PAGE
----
DCA (Digital Colour Association) is a new group made up of Colourists, Digital Image Technicians, Colour scientists and a couple of editors. Asa Shoul, a senior colourist at Molinare in London has been one of the founders of the group, “The idea was basically with the advent of more digital cameras and the need for on-set monitoring or LUTs that we all try and get together to try and share some information and find some common ground. It is quite tricky as we’re all from different companies - no one wants to give away their trade secrets. The basic idea is to make sure, for colourists, what arrives in their suite is of the best possible resolution and colour space and exposure. We want to help DITs and DoPs to actually see what they’re getting rather than the present case which is a little bit of a ‘suck and see’ scenario. Every production we work on people seem to be re-inventing the wheel as far as LUTs and how they monitor. The other reason we set-up was to try and have a voice for colourists and also to try and become a bit of a pressure group for things like silver screens in cinema which the French managed to get rid of. I’ve talked to a lot of Head Projectionists about trying to get 2D films shown on 2D screens and not 3D silver screens. They all felt that they were under pressure after films like Avatar and now possibly Gravity to throw as many silver screens in as possible and not bother with a 2D screen on a roller.
“Also to work with the BSC and Director’s Guild, actually they’ve just managed to get Super 16 re-approved by the BBC which is fantastic. Whether there is a enough Super 16 film around I don’t know, it might be a bit late.
“But It’s really been formed (the DCA) to try and help everyone to come together and work their way through this plethora of new formats, colour spaces and viewing conditions because basically in the last three years all the colourists I’ve spoken to have just moaned more and more about the condition of the images that are hitting their suites.
“DoPs have not been given enough time to test, to try things out, to compare, to bracket exposures. Some of them do, some don’t. The ones that do and that we work with and build LUTs for go away very happy and come back with a fantastic image for us to work on. We’ve just worked on a new four part series for Sky Drama called Fleming which is out soon where we tested RED and Alexa. We went for RED which was quite surprising for us but for the 1940s period it looked better, it got the colours right. But An Adventure In Space And Time with that DP he came in and we were doing tests for clothes and make-up but we also got in the designer to look at paints, colours and everything that they’d shot. He said that in the old days when they had a different film stock you’d test your swatches, your paints, your clothes and you would change your decision on what you were going to use because of how that stock reacted. He said that he’d never been invited in since digital cameras have come about. It’s important because a purple hat might come up blue, a green snooker table might be a different colour.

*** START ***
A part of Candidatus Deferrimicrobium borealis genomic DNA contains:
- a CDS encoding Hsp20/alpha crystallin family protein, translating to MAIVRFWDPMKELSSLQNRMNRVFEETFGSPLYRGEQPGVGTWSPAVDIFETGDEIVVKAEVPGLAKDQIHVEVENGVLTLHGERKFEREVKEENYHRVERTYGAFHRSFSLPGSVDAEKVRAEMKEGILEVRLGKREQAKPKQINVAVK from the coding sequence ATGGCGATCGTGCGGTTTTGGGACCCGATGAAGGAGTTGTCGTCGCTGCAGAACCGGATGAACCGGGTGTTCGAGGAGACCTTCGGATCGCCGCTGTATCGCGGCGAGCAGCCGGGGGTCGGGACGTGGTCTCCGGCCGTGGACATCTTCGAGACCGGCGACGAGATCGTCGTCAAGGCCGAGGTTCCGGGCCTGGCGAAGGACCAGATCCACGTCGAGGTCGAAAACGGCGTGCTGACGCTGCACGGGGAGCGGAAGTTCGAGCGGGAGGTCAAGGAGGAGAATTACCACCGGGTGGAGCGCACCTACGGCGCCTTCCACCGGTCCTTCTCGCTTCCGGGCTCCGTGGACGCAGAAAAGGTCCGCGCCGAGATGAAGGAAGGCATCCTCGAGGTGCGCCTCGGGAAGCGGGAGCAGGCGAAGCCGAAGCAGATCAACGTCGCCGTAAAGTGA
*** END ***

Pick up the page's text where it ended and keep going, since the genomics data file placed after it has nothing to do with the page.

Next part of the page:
“I think that’s the problem, it’s like a new film stock and very few people are given the opportunity to really test it properly.
The move to 4k is really interesting, the move to a higher resolution but use older glass, Russian anamorphic lenses and things like that. They don’t want things to look over sharp or over digital and it’s a great combination. I’ve got a 4K feature film going through called Ex Machina which is going to be a 2k delivery but was shot with Sony’s f65 in 4k but they’re taking a 2880 extraction from the middle. The studios want 4k now so we can archive it in 4k for future releases.
“When DITs get it right it’s invaluable, it’s really great, not that they get it wrong but when other people start re-inventing the wheel and say ‘I’ve got this LUT, use this on-set’, or the dailies people do something wrong it’s an absolute minefield. There was a classic case in a movie production where the colourist was kind of having a bit of a fun grade and kept forgetting to put the LUT on so making it too bright. The DoP was walking over occasionally and looking at the monitor and thinking it was too bright and then under exposing. So from shot to shot and take to take when they finally came to grade it and deliver VFX plates it was all over the place. It was basically them chasing each other and things were getting darker and darker. That’s the big danger, almost unusable footage.
“Marvel, when they shoot their films now are absolutely married to Alexas. They have one LUT that you have to use on-set. They have absolutely nailed down their pipeline. It might not be the best one and it’s certainly not other people’s.
“4K doesn’t really affect us as we are set up for it, all we need is a 4k projector which we’ll get next year. It’s just storage and rendering time. In fact we recently graded Belle which is a 4k movie and graded in 4k and that didn’t impact on grading time at all.”